† 1964 Greenwich
The Hungarian Anton Lorenz did not only become famous as a designer of timeless steel tube furniture, but also as a clever businessman and as the protagonist in the quarrels over the copyrights and creatorship of the cantilever chair. Born in Budapest in 1891, Anton Lorenz was teaching history and geography in his hometown up until 1919. After his wife, an opera singer, had found an engagement in Leipzig, he moved to Germany. Anton Lorenz had been working in the locking business in Leipzig before he moved to Berlin in 1927, where he met Kalman Lengyel, who was looking for production facilities for Marcel Breuer's designs, with whom he had just founded the company "Standard Möbel" (Standard Furniture). The two business- and fellow countrymen soon found an agreement, and Anton Lorenz produced Breuer's designs in his own metal workshop and was also business manager of "Standard Möbel".
Anton Lorenz, who obviously had the right touch in businnes, was always looking for new sources of income. He was interested in Ludwig Mies van der Rohe's cantilever chair. After van der Rohe had rejected Anton Lorenz`s offer for a joint venture, he turned to Mart Stam in 1929, who was the inventor of the cantilever chair without rear legs. Anton Lorenz acquired the rights for Stam's chair and started his own company "DESTA" (Deutsche Stahlmöbel-German Steel Furniture). "Standard Möbel" was taken over by the company "Thonet" the same year.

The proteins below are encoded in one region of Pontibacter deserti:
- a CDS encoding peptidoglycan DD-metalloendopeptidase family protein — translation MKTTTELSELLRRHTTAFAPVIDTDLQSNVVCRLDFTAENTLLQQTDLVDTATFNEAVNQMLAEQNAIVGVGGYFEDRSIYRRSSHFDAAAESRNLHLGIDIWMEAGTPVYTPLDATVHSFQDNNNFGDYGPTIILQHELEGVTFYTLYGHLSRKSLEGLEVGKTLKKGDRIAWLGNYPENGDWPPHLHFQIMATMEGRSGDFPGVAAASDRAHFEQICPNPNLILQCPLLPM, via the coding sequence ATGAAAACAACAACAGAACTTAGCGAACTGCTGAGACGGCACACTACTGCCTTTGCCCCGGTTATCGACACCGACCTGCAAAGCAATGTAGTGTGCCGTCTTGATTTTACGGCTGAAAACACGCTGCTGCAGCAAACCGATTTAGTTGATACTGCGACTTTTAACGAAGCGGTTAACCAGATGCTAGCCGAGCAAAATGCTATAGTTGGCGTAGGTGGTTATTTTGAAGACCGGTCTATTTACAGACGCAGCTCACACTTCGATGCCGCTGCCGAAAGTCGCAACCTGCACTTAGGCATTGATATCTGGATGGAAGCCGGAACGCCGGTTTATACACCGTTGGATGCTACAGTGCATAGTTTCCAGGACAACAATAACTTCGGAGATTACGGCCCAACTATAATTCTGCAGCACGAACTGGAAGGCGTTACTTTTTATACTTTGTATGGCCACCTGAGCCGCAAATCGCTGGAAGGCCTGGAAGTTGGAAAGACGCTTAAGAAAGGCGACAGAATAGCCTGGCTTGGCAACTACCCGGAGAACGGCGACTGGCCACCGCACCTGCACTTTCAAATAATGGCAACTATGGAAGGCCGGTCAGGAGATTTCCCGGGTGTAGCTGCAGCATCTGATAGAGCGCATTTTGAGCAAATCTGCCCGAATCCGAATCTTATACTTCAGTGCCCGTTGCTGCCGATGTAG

After numerous law suits over the copyrights for the cantilever chair that Lorenz had initiated and successfully managed, he gave all rights in the product range of "DESTA" to "Thonet", where he was appointed head of the legal department at the same time.
However, Anton Lorenz was not only a businessman: In the 1920s he was also designing steel tube furniture. The steel tube divan with waxed thread covering "LS 22" from 1931 is his most famous design. The elegant minimalist piece was at first produced by "DESTA", but soon after by "Thonet". A re-edition of the modern classic was launched by Thornet in 2006. After the lawsuits over the cantilever chair had been won by Anton Lorenz, he tried to claim further patents and marketing rights for trend-setting designs. He acquired, for instance, the licenses for stackable chairs after designs by Mart Stam, Alvar Aalto and Bruno Pollak in 1953.
He went on a business trip to Paris in 1939, the same time World War II broke out. In the face of the political situation, Lorenz decided not to return to Germany and tried to gain a foothold overseas, staying in the furniture and patent business up until his death in Greenwich/Connecticut in 1964.
Cf.: Bauhaus-Möbel. Eine Legende wird besichtigt = Bauhaus furniture. A legend reviewed, ex. cat. Bauhaus-Archiv Berlin and Bauhaus-Museum Weimar, Berlin 2002.